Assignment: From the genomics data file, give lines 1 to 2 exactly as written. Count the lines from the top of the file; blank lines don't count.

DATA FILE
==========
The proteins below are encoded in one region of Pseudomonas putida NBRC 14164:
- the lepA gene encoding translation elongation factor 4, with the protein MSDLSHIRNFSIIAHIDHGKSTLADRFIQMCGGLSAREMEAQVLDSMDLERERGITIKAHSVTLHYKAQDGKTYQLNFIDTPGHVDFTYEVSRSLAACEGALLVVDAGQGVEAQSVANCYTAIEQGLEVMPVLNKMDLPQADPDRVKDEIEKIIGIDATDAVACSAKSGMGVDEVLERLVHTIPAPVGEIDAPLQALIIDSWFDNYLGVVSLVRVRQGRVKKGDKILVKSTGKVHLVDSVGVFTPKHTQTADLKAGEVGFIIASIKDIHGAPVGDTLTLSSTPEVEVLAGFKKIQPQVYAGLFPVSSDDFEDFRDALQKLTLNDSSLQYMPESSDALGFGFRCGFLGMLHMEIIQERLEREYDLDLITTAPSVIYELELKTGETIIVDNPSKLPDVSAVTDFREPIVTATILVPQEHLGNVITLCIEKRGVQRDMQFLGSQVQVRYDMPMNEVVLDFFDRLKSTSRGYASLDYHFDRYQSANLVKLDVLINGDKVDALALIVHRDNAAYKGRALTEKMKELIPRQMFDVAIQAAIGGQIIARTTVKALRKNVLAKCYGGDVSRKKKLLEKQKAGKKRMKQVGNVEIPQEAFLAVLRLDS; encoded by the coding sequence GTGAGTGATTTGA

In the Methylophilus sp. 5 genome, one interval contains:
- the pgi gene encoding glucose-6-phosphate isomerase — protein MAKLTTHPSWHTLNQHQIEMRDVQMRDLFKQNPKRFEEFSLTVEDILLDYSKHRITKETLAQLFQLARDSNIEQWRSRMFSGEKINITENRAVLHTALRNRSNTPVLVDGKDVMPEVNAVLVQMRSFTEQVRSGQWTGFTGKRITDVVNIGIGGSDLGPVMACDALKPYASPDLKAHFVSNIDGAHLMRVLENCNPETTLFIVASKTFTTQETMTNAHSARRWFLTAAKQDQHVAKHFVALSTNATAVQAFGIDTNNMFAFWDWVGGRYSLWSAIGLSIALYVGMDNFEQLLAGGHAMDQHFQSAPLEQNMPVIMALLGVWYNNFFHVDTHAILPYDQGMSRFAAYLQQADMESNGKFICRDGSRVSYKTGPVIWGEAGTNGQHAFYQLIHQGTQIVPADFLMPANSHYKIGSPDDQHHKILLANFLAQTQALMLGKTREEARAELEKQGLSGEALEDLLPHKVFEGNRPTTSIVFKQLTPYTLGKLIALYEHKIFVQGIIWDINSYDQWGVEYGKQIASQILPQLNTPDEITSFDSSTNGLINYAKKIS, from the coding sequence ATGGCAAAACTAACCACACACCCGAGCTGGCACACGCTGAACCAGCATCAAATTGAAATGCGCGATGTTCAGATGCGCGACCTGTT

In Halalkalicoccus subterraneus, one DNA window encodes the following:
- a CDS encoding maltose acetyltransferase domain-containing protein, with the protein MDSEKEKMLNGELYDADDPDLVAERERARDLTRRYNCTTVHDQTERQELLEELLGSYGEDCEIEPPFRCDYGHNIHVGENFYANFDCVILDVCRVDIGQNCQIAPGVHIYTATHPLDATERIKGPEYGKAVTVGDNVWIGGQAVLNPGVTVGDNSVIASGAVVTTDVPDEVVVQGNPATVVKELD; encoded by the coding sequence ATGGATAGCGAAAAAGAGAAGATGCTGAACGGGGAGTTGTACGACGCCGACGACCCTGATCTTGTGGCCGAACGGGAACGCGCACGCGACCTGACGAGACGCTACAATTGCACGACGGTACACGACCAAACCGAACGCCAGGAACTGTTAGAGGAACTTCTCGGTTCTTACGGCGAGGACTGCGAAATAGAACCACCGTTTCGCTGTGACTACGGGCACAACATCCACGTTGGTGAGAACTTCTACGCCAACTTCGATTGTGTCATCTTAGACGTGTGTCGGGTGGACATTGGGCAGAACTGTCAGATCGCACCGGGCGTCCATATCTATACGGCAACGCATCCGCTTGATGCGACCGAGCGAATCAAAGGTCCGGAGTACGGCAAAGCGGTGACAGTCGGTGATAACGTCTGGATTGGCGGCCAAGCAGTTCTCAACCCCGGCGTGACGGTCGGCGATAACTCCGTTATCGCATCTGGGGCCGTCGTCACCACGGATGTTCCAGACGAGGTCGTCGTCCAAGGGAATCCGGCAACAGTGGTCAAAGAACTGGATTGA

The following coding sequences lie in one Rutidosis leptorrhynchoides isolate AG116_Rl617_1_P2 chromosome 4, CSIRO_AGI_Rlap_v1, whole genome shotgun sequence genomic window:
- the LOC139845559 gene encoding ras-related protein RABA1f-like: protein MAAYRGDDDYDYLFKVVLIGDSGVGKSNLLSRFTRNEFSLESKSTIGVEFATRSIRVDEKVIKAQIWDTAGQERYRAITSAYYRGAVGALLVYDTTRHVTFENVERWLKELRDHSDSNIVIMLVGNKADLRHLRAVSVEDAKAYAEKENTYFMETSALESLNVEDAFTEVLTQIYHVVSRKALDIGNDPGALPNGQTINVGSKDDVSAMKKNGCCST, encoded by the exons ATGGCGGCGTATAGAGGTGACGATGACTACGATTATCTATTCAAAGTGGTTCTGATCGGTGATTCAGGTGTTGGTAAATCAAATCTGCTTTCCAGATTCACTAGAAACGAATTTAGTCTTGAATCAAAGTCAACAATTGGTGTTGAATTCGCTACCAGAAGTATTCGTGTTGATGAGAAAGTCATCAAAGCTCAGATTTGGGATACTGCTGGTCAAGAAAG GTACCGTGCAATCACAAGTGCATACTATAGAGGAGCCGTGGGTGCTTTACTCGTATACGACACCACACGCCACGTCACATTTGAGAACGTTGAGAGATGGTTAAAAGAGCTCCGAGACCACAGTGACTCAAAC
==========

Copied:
The proteins below are encoded in one region of Pseudomonas putida NBRC 14164:
- the lepA gene encoding translation elongation factor 4, with the protein MSDLSHIRNFSIIAHIDHGKSTLADRFIQMCGGLSAREMEAQVLDSMDLERERGITIKAHSVTLHYKAQDGKTYQLNFIDTPGHVDFTYEVSRSLAACEGALLVVDAGQGVEAQSVANCYTAIEQGLEVMPVLNKMDLPQADPDRVKDEIEKIIGIDATDAVACSAKSGMGVDEVLERLVHTIPAPVGEIDAPLQALIIDSWFDNYLGVVSLVRVRQGRVKKGDKILVKSTGKVHLVDSVGVFTPKHTQTADLKAGEVGFIIASIKDIHGAPVGDTLTLSSTPEVEVLAGFKKIQPQVYAGLFPVSSDDFEDFRDALQKLTLNDSSLQYMPESSDALGFGFRCGFLGMLHMEIIQERLEREYDLDLITTAPSVIYELELKTGETIIVDNPSKLPDVSAVTDFREPIVTATILVPQEHLGNVITLCIEKRGVQRDMQFLGSQVQVRYDMPMNEVVLDFFDRLKSTSRGYASLDYHFDRYQSANLVKLDVLINGDKVDALALIVHRDNAAYKGRALTEKMKELIPRQMFDVAIQAAIGGQIIARTTVKALRKNVLAKCYGGDVSRKKKLLEKQKAGKKRMKQVGNVEIPQEAFLAVLRLDS; encoded by the coding sequence GTGAGTGATTTGA